Wasting Energy — Electricity utility business lives on “I’m off, really!”

Yesterday I got another shipment with electronics parts, which is almost better than Xmas. Among other things it contained a remarkably cheap energy meter. They’ve also got a link to a c’t-article about energy meters there. For readers of adafruit blog, it is similar to a “Kill-a-watt”, but for 220V 50Hz. This one only costs 9.95€ at reichelt.de and can measure powers from 0.2W to 3.6kW (220V single phase). It’s ideal for finding ‘fake standby’ devices. It measures line voltage (V), frequency (Hz), current (A), effective power (W), total energy consumption (kWh) and cost (€). The price per kWh can be adjusted. A nice feature is the lack of any battery.

As my back is killing my right now, I won’t be going anywhere anyways. So I might as well crawl around my home and measure how much energy I waste. Maybe this will bore the little devils sticking hot needles into my back to death and they go away. Even if walking upright was a major step in the evolution of mankind, it comes at a price…


The measurements:

activity hh:mm W off kWh cost comment
vacuum cleaning 0:45 1444 0.0 1.083
laundry @ 30°C 2:15 386 0.0 0.868
laundry dryer 1:43 1061 0.0 1.822
fridge 24:00 15.8 0.6 0.378
web surfing 1:00 137 7.0 0.137 standby ?

Wattages of some other devices:

device switch off standby idle job A job B
PC 1 0.0 7.0 102 157
DSL modem 0 3.0
speakers 1 3.5 7.5 7.5
19” LCD 1 0.5 0.6 34.0
8-port switch 0 2.8
HP 2605DN 1 0.0 14.8 28-35 285-584
750W microwave 1 0.0 1170
Adafruit Ice Clock 0 3.7

Now many folks may think that 10.5W of standby power isn’t a whole lot, but an average year has 8760 hours. Multiply that by 10.5W and you end up with 92kWh per year, senselessly wasted! According to my measurements that would be enough to have about 30 full loads of laundry washed and dried! If you like to think about it in terms of money, 92kWh would cost somewhere from 14€ to 24€ depending on where you get the juice. That’s definitely enough for going to the movies and maybe having some food as well.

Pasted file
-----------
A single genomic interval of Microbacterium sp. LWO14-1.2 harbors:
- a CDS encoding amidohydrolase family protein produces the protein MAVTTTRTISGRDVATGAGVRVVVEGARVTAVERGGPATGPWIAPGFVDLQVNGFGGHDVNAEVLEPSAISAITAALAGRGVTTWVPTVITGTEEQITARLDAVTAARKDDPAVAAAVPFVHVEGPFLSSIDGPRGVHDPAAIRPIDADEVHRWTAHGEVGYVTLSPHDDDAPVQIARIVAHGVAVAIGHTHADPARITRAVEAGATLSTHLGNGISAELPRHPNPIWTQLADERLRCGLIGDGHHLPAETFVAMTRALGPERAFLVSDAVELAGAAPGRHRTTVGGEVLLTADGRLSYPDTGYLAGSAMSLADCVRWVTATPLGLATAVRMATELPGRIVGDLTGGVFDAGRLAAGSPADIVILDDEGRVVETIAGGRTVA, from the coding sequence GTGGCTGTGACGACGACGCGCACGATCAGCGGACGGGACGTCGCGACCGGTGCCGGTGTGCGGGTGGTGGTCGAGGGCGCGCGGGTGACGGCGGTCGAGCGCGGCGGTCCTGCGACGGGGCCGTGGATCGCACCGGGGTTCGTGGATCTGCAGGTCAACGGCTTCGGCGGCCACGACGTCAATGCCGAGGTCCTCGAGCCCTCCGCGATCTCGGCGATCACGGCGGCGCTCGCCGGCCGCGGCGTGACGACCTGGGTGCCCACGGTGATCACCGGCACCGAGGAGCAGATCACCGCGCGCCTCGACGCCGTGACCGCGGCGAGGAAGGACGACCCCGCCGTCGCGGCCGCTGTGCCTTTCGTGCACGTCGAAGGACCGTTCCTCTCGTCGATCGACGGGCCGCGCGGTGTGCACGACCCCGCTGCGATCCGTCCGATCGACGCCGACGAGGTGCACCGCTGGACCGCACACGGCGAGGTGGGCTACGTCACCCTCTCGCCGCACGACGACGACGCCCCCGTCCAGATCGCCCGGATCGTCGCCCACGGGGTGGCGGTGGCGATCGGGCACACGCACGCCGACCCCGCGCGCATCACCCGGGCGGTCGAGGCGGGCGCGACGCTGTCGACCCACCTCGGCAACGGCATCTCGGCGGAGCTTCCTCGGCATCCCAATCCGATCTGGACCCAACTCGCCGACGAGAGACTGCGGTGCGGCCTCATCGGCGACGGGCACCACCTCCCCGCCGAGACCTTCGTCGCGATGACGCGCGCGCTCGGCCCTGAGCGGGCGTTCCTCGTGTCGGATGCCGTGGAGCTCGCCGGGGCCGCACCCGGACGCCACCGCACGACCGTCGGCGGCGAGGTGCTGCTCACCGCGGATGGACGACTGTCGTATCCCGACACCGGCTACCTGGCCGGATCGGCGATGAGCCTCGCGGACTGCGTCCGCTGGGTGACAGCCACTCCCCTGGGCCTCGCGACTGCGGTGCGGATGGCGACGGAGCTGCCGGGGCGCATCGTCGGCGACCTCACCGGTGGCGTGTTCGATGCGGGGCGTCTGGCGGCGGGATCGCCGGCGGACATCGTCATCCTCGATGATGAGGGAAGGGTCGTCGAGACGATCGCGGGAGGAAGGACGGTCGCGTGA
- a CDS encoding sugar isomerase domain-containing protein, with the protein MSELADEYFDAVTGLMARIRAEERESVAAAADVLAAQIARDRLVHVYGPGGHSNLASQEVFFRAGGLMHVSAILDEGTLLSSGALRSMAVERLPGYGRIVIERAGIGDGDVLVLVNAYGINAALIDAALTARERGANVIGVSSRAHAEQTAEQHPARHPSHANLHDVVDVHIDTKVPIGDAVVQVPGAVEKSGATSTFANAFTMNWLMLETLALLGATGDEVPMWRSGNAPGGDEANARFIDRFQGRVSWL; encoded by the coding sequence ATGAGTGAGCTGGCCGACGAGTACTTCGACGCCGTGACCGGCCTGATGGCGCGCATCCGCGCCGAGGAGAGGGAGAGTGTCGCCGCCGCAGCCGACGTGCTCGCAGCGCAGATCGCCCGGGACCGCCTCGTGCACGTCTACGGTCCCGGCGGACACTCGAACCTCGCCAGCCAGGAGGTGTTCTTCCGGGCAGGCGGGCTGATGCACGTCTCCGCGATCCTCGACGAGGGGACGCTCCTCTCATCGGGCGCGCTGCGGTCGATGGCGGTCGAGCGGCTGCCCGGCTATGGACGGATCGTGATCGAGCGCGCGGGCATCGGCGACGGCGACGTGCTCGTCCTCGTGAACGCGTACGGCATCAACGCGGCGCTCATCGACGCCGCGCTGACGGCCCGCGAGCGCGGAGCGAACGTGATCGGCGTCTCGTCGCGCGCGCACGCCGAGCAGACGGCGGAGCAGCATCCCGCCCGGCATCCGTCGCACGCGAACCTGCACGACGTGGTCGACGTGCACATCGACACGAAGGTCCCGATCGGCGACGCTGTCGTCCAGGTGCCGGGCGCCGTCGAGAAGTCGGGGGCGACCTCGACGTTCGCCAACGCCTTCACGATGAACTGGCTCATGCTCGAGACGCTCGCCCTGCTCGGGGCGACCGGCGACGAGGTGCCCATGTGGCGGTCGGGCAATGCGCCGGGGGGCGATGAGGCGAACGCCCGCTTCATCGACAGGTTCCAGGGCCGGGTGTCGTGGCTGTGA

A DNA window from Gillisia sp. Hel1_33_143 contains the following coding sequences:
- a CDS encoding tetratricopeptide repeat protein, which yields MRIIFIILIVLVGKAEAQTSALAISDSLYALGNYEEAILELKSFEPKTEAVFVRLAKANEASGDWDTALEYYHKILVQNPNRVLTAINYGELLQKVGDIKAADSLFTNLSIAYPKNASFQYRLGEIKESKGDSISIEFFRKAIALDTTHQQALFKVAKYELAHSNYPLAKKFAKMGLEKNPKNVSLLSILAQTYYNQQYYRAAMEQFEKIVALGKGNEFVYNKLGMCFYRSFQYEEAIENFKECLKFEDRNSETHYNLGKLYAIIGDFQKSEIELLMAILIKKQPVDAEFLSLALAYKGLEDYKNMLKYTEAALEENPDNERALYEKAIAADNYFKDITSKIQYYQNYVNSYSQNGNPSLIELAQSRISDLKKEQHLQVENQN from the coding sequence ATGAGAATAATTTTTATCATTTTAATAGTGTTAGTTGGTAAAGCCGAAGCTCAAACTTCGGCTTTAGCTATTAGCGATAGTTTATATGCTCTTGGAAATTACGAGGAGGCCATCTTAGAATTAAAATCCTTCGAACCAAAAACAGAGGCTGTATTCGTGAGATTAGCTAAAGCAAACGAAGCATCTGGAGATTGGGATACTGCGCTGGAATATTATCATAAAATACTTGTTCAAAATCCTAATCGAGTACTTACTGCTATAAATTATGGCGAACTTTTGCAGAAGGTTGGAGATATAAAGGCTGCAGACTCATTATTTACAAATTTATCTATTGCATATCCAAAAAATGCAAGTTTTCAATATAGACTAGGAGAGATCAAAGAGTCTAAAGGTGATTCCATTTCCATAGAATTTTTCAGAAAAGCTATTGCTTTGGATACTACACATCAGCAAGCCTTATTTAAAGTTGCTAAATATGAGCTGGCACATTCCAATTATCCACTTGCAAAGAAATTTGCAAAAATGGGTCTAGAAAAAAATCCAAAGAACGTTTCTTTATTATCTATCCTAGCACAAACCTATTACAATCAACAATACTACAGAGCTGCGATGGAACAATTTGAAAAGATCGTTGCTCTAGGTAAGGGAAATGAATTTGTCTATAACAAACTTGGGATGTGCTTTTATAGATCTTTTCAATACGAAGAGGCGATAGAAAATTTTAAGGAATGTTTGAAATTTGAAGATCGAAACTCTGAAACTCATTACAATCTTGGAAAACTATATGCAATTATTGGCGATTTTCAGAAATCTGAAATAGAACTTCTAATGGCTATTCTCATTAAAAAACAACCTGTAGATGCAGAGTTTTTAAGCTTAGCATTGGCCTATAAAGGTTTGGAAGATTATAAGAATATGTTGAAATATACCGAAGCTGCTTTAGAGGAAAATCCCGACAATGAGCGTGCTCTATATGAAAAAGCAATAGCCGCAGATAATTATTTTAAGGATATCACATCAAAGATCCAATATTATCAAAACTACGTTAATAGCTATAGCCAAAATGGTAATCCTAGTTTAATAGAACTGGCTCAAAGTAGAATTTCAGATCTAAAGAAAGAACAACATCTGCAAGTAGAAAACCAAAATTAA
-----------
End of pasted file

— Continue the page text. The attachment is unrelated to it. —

Assuming that I’m “better” than average in terms of avoiding the standby trap, let’s just assume the average guy/dude/dudess/single/singless/family also has a big stereo, maybe an XBox or PS3 + TV, radio, alarm clock etc. etc. – all running on standby power. Let it be 50W total for sake of this thought experiment. Now take a country like the USA (0.30 milliard people, it’s NOT billion dudes!)

Short intermission:

See also here. BTW, short scale is crap and the world is metric!

Where was I… right the USA. Again 300 million people, maybe about 100 million households wasting the above assumed 50W. That’s a whoppin’ 120’000’000 kWh a day, 43’800’000’000 kWh a year or the output of a standard nuclear power plant (2GW) running for 2.5 years nonstop.

Fact: it takes about 334kJ to melt 1kg of ice of 0°C. Doing the math one gets: 1 kWh = 3600kWs = 3.6MJ, therefore the very large number from above gets multiplied by 3.6 to give MJ. Dividing that humongous number by 0.334MJ gives about 472 million tons of ice or roughly 0.5 km³, a cube with sides of about 800m. 800 meters are about the same size as the new Burj Khalifa sky scraper, which was completed earlier this year.

Gasoline has an energy content of about 38MJ/l. Wasting said amount of energy is equal to burning about 1’000’000’000 gallons of gasoline. That would take your average 25miles/gallon car 1’000’000 times around the globe.

All of this waste because of “I’m off, really!” a.k.a. “Standby”. Personally I’m more than willing to make the very small effort and switch off my gear when I don’t need it. Awareness to energy waste should be taught at school (and it could be fun too), as well as “Shut off the lights when you leave the room!”.


Mystery link!

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6 Responses to Wasting Energy — Electricity utility business lives on “I’m off, really!”

  1. Jan says:

    hm. thought about killing the biggest energy waster by far on your list (dryer)?

  2. robert says:

    Well, maybe I should get a drying rack then. That should work for the cotton towels at least.

  3. jan says:

    try to get a general-purpose drying rack (scnr)

  4. robert says:


    First I need to find one that doesn’t break after two weeks.

  5. marcus says:

    If you think 10W standby is high, consider how much energy you have embodied in all the things you have bought and discussed on just this blog.

  6. robert says:

    Yes, you got me there. But at least I don’t drive a HUMMER (and I never will). When my old car breaks down some day, I might even try living without an automobile. I’m an avid cyclist.

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